PreachingToday.com: What about the experience of purity is unique for preachers?
Gordon Anderson: Preaching is an act of verbal proclamation, and verbal proclamation is a part of a spiritual world where words are not just words. Words are the embodiment of thought, conception, logic—communication, of course, but they also embody values, ethics, purity—the essence of a person.
Jesus said it's not what goes into a person that defiles a person; it's what comes out of that person. And that's a reflection on the fact that verbal proclamation participates in a whole lot more than just words that have meaning to communicate some kind of a message. So, a preacher is wrapped up in that world.
What are the consequences of the preacher's purity or impurity?
First, there is the law of sowing and reaping that functions in preaching—you will reap what you sow. Preaching is a participation in a spiritual operation. The way that I conceptualize it is a participation in a spiritual operation of creating reality with words. God speaks the universe into existence. Life and death are in the power of the tongue. I think it's in Isaiah where the prophet says that God had given him the tongue of a disciple that he might know how to sustain a weary person with a word. And that's not just backslapping and nice words—it is the ability to create life with words or to create death with words.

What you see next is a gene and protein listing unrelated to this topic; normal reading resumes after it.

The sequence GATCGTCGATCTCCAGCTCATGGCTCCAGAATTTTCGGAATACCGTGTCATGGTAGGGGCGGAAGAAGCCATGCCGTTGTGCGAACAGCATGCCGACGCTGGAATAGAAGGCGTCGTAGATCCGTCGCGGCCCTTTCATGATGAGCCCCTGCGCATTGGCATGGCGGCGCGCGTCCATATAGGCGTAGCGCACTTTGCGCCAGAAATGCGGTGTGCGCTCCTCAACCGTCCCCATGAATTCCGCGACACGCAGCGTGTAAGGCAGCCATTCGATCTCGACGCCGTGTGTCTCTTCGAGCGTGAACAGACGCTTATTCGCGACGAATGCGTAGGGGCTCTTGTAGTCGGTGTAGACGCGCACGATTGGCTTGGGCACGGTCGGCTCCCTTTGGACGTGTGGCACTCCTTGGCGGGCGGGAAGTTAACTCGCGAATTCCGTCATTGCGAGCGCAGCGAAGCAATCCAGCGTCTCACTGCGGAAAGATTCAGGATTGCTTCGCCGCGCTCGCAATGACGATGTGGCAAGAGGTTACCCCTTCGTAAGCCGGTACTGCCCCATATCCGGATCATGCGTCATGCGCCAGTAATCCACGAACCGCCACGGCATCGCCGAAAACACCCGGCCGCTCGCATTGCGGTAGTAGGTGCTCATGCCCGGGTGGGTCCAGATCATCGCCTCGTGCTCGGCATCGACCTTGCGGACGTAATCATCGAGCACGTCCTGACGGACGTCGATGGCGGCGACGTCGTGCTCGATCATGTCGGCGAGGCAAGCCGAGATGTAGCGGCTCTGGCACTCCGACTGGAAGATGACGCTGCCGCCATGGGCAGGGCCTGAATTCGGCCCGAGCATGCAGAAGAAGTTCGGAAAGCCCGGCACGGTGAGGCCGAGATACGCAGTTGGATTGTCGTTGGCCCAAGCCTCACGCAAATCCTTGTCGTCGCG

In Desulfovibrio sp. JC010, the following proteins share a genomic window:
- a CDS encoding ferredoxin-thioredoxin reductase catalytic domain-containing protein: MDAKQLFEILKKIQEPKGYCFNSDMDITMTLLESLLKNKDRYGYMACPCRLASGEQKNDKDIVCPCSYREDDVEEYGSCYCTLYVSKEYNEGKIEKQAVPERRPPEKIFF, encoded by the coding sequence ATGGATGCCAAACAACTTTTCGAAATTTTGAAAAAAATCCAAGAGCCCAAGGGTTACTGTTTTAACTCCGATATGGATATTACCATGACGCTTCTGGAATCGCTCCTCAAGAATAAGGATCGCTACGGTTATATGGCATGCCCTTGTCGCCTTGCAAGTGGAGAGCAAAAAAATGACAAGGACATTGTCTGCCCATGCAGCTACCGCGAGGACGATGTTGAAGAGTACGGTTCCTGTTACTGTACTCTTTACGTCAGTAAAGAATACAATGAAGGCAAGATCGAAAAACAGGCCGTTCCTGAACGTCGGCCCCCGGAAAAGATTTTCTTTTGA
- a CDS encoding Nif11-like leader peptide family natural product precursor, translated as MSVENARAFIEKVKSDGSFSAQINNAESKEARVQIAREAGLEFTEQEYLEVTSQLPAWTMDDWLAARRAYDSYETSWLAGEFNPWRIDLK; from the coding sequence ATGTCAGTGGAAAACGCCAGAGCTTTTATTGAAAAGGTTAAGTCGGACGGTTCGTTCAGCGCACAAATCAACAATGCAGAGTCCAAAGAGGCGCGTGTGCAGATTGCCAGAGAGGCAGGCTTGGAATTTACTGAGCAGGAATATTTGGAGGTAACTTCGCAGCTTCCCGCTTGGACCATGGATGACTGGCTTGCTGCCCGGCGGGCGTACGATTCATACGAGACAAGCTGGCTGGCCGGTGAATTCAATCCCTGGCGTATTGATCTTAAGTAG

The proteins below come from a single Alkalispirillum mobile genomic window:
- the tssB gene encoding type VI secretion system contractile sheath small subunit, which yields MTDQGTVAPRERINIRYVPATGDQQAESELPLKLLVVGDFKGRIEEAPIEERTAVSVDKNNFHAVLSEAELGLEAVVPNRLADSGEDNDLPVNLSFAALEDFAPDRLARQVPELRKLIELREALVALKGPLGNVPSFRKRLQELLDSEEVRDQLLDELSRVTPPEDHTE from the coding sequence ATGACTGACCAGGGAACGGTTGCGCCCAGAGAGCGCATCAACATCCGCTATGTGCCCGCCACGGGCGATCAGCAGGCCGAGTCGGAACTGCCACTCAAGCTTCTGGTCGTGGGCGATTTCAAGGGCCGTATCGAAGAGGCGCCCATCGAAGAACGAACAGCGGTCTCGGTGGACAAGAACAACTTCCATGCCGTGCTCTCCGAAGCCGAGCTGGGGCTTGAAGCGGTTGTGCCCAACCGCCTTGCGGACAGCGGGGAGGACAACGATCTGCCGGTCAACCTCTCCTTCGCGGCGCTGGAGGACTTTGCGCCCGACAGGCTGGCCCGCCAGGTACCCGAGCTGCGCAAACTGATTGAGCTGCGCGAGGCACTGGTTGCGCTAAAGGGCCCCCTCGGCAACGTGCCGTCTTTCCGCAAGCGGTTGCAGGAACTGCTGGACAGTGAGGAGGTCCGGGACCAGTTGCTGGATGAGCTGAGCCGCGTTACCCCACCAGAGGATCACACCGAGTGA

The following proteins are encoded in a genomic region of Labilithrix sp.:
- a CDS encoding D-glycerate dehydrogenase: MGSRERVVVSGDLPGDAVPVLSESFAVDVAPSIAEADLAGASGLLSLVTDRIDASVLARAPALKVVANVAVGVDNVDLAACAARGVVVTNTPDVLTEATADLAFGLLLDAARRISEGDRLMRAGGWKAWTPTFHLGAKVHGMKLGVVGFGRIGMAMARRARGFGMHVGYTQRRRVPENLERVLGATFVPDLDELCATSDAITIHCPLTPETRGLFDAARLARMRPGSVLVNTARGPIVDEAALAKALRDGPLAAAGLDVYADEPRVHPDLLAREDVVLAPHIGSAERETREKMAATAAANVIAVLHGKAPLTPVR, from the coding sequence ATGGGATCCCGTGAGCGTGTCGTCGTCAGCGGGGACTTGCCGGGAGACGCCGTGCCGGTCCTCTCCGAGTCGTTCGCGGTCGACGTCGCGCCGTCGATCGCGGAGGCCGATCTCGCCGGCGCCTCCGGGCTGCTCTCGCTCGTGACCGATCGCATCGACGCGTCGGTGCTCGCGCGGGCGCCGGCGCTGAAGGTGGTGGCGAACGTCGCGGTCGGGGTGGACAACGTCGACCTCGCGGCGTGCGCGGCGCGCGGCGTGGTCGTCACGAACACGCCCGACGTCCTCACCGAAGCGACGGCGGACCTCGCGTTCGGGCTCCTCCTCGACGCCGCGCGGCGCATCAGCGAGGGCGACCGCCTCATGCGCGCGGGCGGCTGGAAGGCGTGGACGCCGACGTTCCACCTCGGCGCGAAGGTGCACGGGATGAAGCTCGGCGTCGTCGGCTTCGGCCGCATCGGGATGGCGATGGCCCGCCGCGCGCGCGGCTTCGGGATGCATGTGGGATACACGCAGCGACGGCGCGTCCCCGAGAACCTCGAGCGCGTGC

So, the impure preacher will create impurity through the operation of verbal proclamation. A pure preacher will be able to create purity through preaching. The consequences are enormous. You get what you are; you create what you are.
Following up on that, there are many stories about preachers who had significant "results" even though they were living impure lives. How should we understand that? Does purity have anything to do with results?
Purity does have to do with results, but there's also another component. First, there's the purity of the preacher, but there's also the faith of the hearer. And I believe that God certainly deals directly with hearers who are hungry for God and who have faith, and God does respond to their faith in spite of the impurity of the preacher. That's an important component.
Some preachers have gotten away with charlatan tactics or demagoguery or trickery or things like that because God responds to the faith of the hearer. But in due course he deals with the impurity of the preacher as well.
The impure preacher will create impurity through the operation of verbal proclamation. A pure preacher will be able to create purity through preaching. The consequences are enormous.